Police investigate Connecticut crash linked to Aaron Hernandez
Posted by Thomas Pettinicchi of D'Amico & Pettinicchi, LLC on Jul 03, 2013 in Car Accidents
In a typical accident, it can be relatively straight-forward to figure out what happened, who was at fault and who should be held accountable for damage. Maybe a person ran through a stop sign or drifted into oncoming traffic, causing a collision. But many car accidents in Connecticut require a more in-depth investigation.
For example, people all across the state may have heard that police are launching a serious investigation into a recent fatal crash. The reason for the unusually high level of publicity surrounding this one car accident is that the driver and the vehicle involved are linked to former New England Patriots player, and suspect in a murder investigation, Aaron Hernandez.
According to reports, a 33-year-old man was driving a vehicle when he crashed into the Farmington Country Club last weekend. The driver was tragically killed in the accident and his passenger suffered injuries. At first, it seemed like many other unfortunate but common accidents that are found to have been caused by factors such as alcohol or distraction.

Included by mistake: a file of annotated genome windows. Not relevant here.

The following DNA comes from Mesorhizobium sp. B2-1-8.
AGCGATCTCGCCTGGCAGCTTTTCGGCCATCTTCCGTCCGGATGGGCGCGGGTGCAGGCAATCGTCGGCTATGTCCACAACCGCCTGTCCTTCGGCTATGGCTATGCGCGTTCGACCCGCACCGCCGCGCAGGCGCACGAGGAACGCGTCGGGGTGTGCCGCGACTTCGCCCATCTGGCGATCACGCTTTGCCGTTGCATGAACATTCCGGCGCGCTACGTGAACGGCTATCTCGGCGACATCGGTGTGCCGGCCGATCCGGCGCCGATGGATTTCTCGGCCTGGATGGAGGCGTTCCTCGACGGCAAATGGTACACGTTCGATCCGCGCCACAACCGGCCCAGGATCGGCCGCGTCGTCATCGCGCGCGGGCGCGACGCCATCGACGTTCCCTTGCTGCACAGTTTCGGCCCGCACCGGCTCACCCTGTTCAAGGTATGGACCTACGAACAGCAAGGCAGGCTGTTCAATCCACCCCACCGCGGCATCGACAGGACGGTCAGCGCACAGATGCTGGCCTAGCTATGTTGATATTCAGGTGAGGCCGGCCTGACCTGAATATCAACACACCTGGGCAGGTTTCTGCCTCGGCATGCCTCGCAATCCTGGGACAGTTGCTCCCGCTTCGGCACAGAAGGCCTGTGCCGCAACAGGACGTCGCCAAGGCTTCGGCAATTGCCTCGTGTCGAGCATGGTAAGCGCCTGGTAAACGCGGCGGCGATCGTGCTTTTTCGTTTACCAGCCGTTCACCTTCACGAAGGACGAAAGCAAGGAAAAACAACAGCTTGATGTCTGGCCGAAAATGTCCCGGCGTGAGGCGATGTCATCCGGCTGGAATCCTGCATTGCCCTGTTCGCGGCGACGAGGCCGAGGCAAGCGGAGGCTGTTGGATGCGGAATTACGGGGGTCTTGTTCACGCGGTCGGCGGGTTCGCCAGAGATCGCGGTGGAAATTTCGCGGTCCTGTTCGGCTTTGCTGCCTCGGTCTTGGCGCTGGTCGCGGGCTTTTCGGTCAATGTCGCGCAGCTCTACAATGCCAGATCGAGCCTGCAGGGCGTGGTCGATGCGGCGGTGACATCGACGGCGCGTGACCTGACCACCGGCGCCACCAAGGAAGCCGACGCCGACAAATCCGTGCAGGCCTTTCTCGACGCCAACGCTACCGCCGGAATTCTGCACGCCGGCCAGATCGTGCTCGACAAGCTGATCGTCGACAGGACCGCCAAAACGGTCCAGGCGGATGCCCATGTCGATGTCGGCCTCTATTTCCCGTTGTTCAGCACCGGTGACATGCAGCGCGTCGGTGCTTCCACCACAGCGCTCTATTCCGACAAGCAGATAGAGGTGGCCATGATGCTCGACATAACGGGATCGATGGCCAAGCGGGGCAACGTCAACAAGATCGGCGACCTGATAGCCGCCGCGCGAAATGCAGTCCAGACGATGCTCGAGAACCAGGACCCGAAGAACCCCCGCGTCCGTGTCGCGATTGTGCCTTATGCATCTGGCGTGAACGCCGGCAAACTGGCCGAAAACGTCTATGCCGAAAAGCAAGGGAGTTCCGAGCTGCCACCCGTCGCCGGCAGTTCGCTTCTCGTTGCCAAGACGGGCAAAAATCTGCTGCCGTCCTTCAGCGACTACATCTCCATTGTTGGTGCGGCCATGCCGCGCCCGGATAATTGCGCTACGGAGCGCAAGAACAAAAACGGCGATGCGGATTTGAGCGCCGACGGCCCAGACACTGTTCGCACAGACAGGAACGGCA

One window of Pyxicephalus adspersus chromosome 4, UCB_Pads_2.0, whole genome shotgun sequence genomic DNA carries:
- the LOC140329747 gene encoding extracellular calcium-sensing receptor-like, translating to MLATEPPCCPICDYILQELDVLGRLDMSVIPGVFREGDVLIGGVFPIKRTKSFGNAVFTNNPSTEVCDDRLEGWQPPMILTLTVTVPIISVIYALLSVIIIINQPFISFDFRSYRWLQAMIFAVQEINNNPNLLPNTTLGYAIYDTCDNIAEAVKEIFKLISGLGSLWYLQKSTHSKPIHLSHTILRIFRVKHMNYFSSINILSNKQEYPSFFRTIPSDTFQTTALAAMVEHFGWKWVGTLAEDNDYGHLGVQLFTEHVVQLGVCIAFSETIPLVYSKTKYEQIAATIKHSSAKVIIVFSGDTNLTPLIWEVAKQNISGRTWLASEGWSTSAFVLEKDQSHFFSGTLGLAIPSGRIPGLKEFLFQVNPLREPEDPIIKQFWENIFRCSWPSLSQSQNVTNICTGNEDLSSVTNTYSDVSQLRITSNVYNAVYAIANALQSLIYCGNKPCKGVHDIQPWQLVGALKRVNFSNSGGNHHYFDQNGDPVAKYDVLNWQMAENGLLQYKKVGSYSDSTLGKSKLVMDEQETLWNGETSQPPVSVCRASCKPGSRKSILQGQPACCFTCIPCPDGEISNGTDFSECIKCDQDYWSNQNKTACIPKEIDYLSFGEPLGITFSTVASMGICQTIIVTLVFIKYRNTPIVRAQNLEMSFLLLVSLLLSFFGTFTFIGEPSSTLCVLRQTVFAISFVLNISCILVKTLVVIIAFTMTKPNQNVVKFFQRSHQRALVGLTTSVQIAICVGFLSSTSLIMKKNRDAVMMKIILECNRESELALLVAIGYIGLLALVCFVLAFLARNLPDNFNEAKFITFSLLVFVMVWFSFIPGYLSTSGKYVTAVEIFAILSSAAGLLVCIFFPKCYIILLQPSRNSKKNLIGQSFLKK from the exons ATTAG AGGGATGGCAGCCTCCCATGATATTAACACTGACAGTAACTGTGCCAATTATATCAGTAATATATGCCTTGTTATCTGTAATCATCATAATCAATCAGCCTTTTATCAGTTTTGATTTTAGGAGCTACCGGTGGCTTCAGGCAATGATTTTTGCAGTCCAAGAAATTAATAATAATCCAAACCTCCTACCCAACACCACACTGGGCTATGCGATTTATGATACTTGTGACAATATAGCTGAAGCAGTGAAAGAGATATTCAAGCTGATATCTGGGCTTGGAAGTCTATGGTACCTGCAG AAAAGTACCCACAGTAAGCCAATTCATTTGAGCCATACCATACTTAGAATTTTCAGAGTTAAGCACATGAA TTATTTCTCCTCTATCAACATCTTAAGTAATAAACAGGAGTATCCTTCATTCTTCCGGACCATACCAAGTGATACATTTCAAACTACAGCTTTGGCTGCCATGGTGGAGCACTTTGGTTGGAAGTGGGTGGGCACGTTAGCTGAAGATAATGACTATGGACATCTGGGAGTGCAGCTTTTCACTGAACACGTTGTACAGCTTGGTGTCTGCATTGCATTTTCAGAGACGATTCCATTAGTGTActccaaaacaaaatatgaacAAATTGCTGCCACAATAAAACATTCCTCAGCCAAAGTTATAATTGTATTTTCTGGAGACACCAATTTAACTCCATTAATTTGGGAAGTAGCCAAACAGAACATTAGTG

But in this case, police reported that the driver of the car was married to Hernandez's cousin and was driving a vehicle that was registered to Hernandez's uncle. Many folks speculate that there be more to this accident than meets the eye and police have launched a thorough investigation into the accident.
While this particular car crash story has been widely reported because of the people involved, it may end up being similar to other types of car accidents involving a reckless or negligent driver that often go unreported. But every day, a driver makes a bad decision behind the wheel and ends up crashing into something and injuring someone. In any accident, victims deserve to have the event properly investigated and the negligent driver held accountable.
Source: USA Today, "Fatal crash in Connecticut linked to Hernandez probe," July 3, 2013